Articles Posted in Traffic Violations

Last month, a state appellate court issued a written opinion in a gun possession case presenting an issue that frequently arises in many Michigan drug cases, or other possessory offenses. The case required the court to determine if the police officers’ approach of the defendant’s vehicle constituted a seizure under the Fourth Amendment to the U.S. Constitution. Finding that the officer’s reason for approaching was not to investigate criminal activity, but to check on the welfare of the defendant, the court rejected the defendants’ motion to suppress.

Generally, police officers need a warrant to conduct a search or seizure. However, over the years, courts have allowed several exceptions to the warrant requirement. Not all encounters between police officers and citizens are searches or seizures. Under federal constitutional law, a seizure occurs when “a reasonable person would have believed that he was not free to leave.”

According to the court’s opinion in this case, police officers received a call reporting someone was passed out behind the wheel at a fast-food drive-thru. Officers responded to the scene and approached the defendant’s vehicle. After a short time, police were able to wake the defendant up. Once the defendant was awake, the officers asked him out of the vehicle to check on his well being because he had fallen asleep behind the wheel.

Recently, the Michigan legislature recently passed an amendment repealing the Driver Responsibility Fee program. The program, enacted in 2003, required drivers guilty of certain traffic offenses to pay annual fees. These fees, which ranged from $100 to $500 per year as well as the $125 driver’s license reinstatement fee, will no longer be collected by the Michigan Department of the Treasury.

Some drivers must continue to make payments, though. Currently, Michigan drivers who entered Driver Responsibility Fee payment plans on or before February 1, 2018 are no longer required to make payments. Their payment plans are terminated. Drivers in this category who do not currently have pending actions against their driver’s licenses may have their licenses reinstated without having to pay the $125 fee any time between now and December 31, 2018. On January 1, 2019, the reinstatement fee will return. Drivers who entered payment plans between February 2, 2018 and March 31, 2018 are required to continue making their payments until October 1, 2018.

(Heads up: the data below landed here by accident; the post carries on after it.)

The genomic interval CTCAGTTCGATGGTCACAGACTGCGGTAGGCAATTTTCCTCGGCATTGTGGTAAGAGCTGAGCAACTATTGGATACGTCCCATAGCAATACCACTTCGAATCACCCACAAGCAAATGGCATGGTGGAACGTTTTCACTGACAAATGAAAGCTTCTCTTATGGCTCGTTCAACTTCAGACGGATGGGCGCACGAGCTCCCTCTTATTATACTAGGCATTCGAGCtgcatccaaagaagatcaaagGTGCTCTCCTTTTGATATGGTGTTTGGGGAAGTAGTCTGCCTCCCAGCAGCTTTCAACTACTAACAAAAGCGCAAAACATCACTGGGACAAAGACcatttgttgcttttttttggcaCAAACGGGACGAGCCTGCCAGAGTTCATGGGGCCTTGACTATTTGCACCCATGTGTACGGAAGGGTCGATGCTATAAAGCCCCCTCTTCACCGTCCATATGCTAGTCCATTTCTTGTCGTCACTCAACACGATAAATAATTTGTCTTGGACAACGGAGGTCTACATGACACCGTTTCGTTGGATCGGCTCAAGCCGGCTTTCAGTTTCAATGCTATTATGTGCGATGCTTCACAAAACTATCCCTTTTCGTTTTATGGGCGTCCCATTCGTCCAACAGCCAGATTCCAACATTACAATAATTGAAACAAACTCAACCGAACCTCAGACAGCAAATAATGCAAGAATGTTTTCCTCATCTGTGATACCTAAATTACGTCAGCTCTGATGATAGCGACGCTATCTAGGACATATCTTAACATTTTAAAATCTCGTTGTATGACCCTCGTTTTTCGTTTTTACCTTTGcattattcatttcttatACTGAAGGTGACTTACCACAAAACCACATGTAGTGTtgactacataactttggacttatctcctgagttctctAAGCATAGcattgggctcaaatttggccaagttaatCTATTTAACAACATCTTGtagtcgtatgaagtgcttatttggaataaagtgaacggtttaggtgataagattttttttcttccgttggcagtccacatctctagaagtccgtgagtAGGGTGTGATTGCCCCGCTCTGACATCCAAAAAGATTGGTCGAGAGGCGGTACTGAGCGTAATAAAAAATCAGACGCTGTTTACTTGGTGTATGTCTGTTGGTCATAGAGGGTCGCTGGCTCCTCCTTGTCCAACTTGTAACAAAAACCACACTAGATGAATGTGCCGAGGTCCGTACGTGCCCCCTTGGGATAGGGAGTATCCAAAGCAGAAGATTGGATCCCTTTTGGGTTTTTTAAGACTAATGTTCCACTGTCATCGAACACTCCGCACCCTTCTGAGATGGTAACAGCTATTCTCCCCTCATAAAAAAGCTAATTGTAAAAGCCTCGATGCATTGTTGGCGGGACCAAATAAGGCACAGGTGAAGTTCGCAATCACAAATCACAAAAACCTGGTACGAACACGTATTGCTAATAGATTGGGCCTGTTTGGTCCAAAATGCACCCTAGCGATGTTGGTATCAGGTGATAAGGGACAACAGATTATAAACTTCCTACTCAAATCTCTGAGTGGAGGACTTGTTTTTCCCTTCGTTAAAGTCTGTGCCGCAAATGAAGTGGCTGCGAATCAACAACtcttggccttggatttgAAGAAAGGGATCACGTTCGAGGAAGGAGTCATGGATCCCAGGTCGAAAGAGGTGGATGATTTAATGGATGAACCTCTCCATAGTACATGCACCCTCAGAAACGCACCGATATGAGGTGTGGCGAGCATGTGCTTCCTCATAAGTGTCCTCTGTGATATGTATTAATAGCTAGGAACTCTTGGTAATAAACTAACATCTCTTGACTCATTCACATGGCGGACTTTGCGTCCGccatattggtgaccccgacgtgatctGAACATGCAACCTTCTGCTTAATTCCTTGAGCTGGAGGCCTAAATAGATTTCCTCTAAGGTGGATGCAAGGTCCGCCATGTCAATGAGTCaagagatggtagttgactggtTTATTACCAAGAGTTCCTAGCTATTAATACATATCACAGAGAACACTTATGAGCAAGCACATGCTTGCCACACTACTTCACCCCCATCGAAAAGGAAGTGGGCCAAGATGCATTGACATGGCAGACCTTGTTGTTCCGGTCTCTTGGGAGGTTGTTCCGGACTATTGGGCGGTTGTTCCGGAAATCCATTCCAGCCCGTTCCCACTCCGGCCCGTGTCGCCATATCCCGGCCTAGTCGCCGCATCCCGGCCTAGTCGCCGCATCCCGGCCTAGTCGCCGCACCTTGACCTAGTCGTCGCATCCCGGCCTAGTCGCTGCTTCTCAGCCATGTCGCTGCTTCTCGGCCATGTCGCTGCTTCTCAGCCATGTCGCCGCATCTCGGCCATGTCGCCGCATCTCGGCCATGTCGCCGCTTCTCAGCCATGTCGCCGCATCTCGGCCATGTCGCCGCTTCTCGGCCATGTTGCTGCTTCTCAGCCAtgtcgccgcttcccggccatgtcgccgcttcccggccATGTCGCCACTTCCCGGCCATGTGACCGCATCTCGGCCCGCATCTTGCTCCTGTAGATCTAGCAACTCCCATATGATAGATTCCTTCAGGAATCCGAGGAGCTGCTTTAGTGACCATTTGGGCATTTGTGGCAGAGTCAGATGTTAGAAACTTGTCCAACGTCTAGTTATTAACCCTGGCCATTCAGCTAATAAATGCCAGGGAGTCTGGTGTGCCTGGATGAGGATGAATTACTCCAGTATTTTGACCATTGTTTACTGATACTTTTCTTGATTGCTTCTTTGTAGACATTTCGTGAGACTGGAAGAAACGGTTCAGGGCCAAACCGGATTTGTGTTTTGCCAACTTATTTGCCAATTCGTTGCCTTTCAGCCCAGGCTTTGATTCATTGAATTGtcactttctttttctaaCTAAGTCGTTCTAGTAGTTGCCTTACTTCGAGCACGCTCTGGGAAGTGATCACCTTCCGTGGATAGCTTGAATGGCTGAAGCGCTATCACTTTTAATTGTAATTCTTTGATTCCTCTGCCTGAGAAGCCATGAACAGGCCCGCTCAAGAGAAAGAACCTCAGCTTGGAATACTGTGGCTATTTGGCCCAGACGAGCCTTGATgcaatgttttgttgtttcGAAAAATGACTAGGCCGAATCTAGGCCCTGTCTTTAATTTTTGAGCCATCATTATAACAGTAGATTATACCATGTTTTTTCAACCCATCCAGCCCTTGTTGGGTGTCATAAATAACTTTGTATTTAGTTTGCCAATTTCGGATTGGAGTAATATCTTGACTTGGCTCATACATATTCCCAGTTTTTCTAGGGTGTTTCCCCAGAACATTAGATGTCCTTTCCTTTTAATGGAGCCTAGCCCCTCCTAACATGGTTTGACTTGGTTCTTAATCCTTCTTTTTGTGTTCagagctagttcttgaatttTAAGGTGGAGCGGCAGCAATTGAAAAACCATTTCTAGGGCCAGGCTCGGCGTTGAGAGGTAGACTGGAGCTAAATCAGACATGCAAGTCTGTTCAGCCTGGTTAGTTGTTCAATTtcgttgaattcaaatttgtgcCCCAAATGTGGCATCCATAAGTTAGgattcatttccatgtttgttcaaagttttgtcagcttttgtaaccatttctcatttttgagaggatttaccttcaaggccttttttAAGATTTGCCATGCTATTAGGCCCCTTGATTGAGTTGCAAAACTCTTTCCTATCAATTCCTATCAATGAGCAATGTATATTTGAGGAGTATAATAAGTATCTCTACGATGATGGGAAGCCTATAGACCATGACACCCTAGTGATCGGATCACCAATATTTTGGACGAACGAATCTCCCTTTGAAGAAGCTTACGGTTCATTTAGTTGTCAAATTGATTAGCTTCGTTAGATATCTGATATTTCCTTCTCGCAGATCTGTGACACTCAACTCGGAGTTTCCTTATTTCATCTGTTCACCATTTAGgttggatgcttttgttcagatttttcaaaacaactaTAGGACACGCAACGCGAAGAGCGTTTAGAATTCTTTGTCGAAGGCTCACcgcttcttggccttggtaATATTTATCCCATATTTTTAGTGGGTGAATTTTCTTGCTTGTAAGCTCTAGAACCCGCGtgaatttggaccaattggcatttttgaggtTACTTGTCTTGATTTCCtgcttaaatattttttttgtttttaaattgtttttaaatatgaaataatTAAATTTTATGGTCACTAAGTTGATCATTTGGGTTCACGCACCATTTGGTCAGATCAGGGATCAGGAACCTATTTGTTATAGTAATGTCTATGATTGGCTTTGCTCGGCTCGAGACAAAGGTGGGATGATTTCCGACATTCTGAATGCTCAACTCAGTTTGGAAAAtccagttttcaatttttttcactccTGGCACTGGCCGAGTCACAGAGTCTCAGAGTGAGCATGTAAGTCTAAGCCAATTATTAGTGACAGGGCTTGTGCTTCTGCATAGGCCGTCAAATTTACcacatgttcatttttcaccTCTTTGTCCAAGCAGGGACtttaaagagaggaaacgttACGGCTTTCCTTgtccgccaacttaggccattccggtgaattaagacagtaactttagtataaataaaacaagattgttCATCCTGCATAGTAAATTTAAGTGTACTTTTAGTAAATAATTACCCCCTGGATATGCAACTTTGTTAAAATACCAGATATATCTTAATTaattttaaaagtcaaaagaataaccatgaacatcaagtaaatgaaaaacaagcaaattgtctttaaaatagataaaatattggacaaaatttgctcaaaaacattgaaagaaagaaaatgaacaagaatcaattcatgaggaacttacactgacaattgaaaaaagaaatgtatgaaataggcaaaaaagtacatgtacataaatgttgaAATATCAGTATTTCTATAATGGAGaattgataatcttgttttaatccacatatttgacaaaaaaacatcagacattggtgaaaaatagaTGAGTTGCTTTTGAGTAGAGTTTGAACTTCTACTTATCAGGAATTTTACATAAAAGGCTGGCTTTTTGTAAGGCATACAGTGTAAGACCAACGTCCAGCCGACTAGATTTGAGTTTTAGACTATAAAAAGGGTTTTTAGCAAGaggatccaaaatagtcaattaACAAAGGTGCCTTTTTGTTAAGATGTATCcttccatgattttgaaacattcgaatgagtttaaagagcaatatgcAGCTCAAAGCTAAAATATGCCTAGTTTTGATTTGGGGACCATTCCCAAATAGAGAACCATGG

Understanding What this Means for You

Some of the most common traffic violations would be speeding tickets, stop sign violations, running a red light, careless driving, reckless driving, and improper lane changes. There is also another one that is not as common, but just as serious, and that is failure to yield to an emergency vehicle. That can be a misdemeanor in some circumstances in our state.

How Long Does Someone Have To File For A Traffic Violation Hearing?

People usually have between ten to fourteen days to make a response to the court that you are either accepting responsibility or that you are going to challenge the ticket. If you challenge the ticket, you can have either an informal or a formal hearing. If you have an attorney represent you, it must be a formal hearing and the attorney would take care of the scheduling with the court system. If you want to do it yourself, then it can be a formal or informal hearing too, and the procedure and processes are different for each particular court.